How to Talk So Kids Will Listen and Listen So Kids Will Talk is designed like the workshops taught by the authors. In the chapter called, "Engaging Cooperation," the reader is invited to make a list of things they expect their child(ren) to do and not to do in the morning, afternoon, and evening. "Whether your list is long or short, whether your expectations are realistic or unrealistic, each item on that list represents your time, your energy, and contains all the ingredients necessary for a battle of wills." Faber and Mazlish give examples of methods commonly used by adults to get children to cooperate including blaming and accusing, name-calling, using threats or commands, lecturing and moralizing, giving warnings, becoming a martyr, being sarcastic, and prophesizing.

New skills are introduced effectively using cartoons to illustrate. These skills include: describe what you see, or describe the problem; give information; say it with a word; talk about your feelings; and write a note. Those with little time to read will be happy to hear that the cartoons do a very thorough job of demonstrating the difference between the old ways of communicating and the new. These methods encourage children to cooperate without damaging their self-esteem. Faber and Mazlish acknowledge:

Not every one of them [the skills] will work with every child. Not every skill will suit your personality. And there isn't any one of them that is effective all the time. What these five skills do, however, is create a climate of respect in which the spirit of cooperation can begin to grow.

My favorite aspect of this book is the authors' humility and authenticity. One wrote:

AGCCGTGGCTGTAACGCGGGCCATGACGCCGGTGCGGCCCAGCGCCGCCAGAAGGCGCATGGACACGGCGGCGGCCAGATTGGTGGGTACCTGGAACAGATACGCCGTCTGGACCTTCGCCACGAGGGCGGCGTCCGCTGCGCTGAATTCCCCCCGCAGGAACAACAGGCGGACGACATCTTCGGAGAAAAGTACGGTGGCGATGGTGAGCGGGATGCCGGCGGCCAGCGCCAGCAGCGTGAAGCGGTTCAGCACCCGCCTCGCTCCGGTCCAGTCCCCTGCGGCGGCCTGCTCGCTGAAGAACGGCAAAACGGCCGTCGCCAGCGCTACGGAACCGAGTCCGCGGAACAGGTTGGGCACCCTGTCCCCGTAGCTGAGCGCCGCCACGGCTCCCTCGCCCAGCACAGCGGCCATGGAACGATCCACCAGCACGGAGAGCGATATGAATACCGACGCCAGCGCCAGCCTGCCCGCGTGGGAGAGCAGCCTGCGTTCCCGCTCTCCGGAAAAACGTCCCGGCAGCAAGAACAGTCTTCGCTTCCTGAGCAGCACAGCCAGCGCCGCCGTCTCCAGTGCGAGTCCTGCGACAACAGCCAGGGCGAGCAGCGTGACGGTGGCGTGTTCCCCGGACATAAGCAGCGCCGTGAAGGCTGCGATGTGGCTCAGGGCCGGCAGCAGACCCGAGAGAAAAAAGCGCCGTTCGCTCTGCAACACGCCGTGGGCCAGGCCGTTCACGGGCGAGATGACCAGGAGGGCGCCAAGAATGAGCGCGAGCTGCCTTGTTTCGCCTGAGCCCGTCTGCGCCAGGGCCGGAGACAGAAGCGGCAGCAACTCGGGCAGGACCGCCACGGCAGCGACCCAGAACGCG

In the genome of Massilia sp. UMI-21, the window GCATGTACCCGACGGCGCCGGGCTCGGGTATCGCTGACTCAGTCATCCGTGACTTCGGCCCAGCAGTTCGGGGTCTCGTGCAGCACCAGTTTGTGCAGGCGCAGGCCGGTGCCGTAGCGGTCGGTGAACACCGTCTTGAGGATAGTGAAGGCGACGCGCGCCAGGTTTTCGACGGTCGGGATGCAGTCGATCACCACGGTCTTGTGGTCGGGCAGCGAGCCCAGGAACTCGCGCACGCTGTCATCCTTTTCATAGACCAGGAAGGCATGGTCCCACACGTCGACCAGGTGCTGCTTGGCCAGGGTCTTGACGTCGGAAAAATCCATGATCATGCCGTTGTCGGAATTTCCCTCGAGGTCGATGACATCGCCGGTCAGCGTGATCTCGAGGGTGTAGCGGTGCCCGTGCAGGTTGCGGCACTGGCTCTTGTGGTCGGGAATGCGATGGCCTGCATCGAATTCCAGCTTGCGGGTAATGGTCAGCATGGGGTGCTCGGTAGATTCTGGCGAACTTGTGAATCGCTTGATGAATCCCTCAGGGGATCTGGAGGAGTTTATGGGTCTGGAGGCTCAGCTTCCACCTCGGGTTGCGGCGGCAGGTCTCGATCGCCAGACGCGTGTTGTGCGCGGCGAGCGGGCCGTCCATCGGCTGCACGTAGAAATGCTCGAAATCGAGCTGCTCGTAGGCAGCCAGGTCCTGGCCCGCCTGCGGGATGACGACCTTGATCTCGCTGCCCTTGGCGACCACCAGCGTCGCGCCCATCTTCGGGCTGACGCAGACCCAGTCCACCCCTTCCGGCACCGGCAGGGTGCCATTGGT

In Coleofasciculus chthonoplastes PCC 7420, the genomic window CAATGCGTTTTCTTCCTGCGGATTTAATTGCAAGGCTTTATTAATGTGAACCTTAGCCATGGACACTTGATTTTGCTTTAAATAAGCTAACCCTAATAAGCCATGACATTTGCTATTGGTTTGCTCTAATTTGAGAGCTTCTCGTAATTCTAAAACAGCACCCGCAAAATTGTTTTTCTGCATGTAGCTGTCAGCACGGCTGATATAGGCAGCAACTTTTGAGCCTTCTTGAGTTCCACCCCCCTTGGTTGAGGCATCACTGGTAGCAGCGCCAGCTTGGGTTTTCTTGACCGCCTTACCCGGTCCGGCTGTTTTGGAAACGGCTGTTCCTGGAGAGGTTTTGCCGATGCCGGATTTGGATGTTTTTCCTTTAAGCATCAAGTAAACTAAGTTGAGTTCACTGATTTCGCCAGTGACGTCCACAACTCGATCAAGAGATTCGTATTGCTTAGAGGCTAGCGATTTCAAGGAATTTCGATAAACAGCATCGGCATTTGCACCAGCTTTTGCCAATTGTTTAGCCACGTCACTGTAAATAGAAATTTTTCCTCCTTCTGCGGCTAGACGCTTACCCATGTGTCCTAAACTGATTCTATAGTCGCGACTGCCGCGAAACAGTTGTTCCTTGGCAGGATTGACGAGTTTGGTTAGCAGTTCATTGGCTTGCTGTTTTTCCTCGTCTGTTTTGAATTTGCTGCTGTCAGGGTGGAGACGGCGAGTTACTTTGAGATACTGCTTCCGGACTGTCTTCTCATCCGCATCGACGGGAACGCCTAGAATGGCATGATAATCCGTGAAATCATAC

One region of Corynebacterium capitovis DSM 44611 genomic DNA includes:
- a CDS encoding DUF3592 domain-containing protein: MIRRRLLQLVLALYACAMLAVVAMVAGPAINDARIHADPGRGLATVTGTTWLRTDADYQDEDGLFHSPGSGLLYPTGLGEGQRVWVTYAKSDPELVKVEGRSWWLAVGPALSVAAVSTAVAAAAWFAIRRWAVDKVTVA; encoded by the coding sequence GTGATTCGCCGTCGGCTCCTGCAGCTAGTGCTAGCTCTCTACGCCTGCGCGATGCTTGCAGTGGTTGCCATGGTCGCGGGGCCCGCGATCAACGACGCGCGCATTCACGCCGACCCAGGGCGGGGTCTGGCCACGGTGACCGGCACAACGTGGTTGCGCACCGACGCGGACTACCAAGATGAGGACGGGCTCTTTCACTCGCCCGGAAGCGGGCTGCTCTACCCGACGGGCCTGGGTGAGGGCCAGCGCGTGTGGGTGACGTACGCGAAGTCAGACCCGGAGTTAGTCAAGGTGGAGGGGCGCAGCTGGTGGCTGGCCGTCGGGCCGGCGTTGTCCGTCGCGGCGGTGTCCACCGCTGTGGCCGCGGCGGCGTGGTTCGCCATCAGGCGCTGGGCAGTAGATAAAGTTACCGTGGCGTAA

I remember my own experience when I first experimented with these skills. I was so gung-ho to get this new approach going in my family that I came home from a meeting, tripped over my daughter's skates in the hall, and sweetly told her, "Skates belong in the closet." I thought I was wonderful. When she looked up at me blankly and went back to reading her book, I hit her.

What an honest way to teach the value of authenticity! It is frustrating to hear an angry parent using otherwise effective communication skills in a sweet, sing-song tone. It undermines the whole goal of genuine, respectful, and honest communication.

The reader is then asked to practice these new skills by writing responses to given situations. An additional assignment can be completed during the week. Each chapter contains a reminder sheet with the essential information distilled to a page that would be useful posted around the house.

There are many great books about communication skills. Some may have a more modern focus or global perspective than How to Talk So Kids Will Listen and Listen So Kids Will Talk. But most people learn better by practicing a new skill and not just reading about it, so this book is a good place to start. Faber and Mazlish open the book with an encouraging quote by Jose Ortega Y Gasset, "All we are given is possibilities -- to make ourselves one thing or another." Becoming a parent is one of those tipping points in life, full of possibilities to make ourselves one thing or another. Self-image can change, priorities can change, and communication skills can also change. With commitment to doing and practicing the exercises, How to Talk So Kids Will Listen and Listen So Kids Will Talk will teach tools to improve the quality of all our relationships, not just with children.